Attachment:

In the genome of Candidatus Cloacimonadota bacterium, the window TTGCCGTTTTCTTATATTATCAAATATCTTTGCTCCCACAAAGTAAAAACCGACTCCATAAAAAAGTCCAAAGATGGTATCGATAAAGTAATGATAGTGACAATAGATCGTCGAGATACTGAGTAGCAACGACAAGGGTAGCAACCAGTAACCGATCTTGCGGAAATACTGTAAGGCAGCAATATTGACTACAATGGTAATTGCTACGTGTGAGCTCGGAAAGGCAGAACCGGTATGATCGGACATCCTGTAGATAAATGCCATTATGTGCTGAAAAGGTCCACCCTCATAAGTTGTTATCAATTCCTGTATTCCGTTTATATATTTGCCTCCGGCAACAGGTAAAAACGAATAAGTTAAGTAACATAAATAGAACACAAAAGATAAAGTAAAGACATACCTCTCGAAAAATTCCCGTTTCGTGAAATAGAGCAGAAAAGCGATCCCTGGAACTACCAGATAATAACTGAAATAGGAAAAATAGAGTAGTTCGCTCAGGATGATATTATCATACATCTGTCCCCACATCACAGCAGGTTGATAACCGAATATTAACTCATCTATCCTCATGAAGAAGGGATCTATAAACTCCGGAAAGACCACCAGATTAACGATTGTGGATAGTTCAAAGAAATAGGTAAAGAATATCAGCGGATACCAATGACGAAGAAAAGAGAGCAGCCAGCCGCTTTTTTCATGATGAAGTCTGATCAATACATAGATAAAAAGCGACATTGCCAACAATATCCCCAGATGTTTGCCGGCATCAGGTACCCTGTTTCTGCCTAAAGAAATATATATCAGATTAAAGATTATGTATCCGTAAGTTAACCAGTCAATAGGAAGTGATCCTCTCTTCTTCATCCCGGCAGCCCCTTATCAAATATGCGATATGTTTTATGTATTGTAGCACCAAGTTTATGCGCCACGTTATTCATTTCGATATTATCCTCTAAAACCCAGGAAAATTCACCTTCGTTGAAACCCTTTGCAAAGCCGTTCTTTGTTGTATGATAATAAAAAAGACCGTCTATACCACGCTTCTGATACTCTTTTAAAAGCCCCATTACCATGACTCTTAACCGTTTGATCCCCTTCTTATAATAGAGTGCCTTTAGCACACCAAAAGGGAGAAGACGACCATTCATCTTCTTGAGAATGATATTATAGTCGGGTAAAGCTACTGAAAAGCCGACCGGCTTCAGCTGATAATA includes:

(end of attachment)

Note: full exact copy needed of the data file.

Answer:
In the genome of Candidatus Cloacimonadota bacterium, the window TTGCCGTTTTCTTATATTATCAAATATCTTTGCTCCCACAAAGTAAAAACCGACTCCATAAAAAAGTCCAAAGATGGTATCGATAAAGTAATGATAGTGACAATAGATCGTCGAGATACTGAGTAGCAACGACAAGGGTAGCAACCAGTAACCGATCTTGCGGAAATACTGTAAGGCAGCAATATTGACTACAATGGTAATTGCTACGTGTGAGCTCGGAAAGGCAGAACCGGTATGATCGGACATCCTGTAGATAAATGCCATTATGTGCTGAAAAGGTCCACCCTCATAAGTTGTTATCAATTCCTGTATTCCGTTTATATATTTGCCTCCGGCAACAGGTAAAAACGAATAAGTTAAGTAACATAAATAGAACACAAAAGATAAAGTAAAGACATACCTCTCGAAAAATTCCCGTTTCGTGAAATAGAGCAGAAAAGCGATCCCTGGAACTACCAGATAATAACTGAAATAGGAAAAATAGAGTAGTTCGCTCAGGATGATATTATCATACATCTGTCCCCACATCACAGCAGGTTGATAACCGAATATTAACTCATCTATCCTCATGAAGAAGGGATCTATAAACTCCGGAAAGACCACCAGATTAACGATTGTGGATAGTTCAAAGAAATAGGTAAAGAATATCAGCGGATACCAATGACGAAGAAAAGAGAGCAGCCAGCCGCTTTTTTCATGATGAAGTCTGATCAATACATAGATAAAAAGCGACATTGCCAACAATATCCCCAGATGTTTGCCGGCATCAGGTACCCTGTTTCTGCCTAAAGAAATATATATCAGATTAAAGATTATGTATCCGTAAGTTAACCAGTCAATAGGAAGTGATCCTCTCTTCTTCATCCCGGCAGCCCCTTATCAAATATGCGATATGTTTTATGTATTGTAGCACCAAGTTTATGCGCCACGTTATTCATTTCGATATTATCCTCTAAAACCCAGGAAAATTCACCTTCGTTGAAACCCTTTGCAAAGCCGTTCTTTGTTGTATGATAATAAAAAAGACCGTCTATACCACGCTTCTGATACTCTTTTAAAAGCCCCATTACCATGACTCTTAACCGTTTGATCCCCTTCTTATAATAGAGTGCCTTTAGCACACCAAAAGGGAGAAGACGACCATTCATCTTCTTGAGAATGATATTATAGTCGGGTAAAGCTACTGAAAAGCCGACCGGCTTCAGCTGATAATA includes: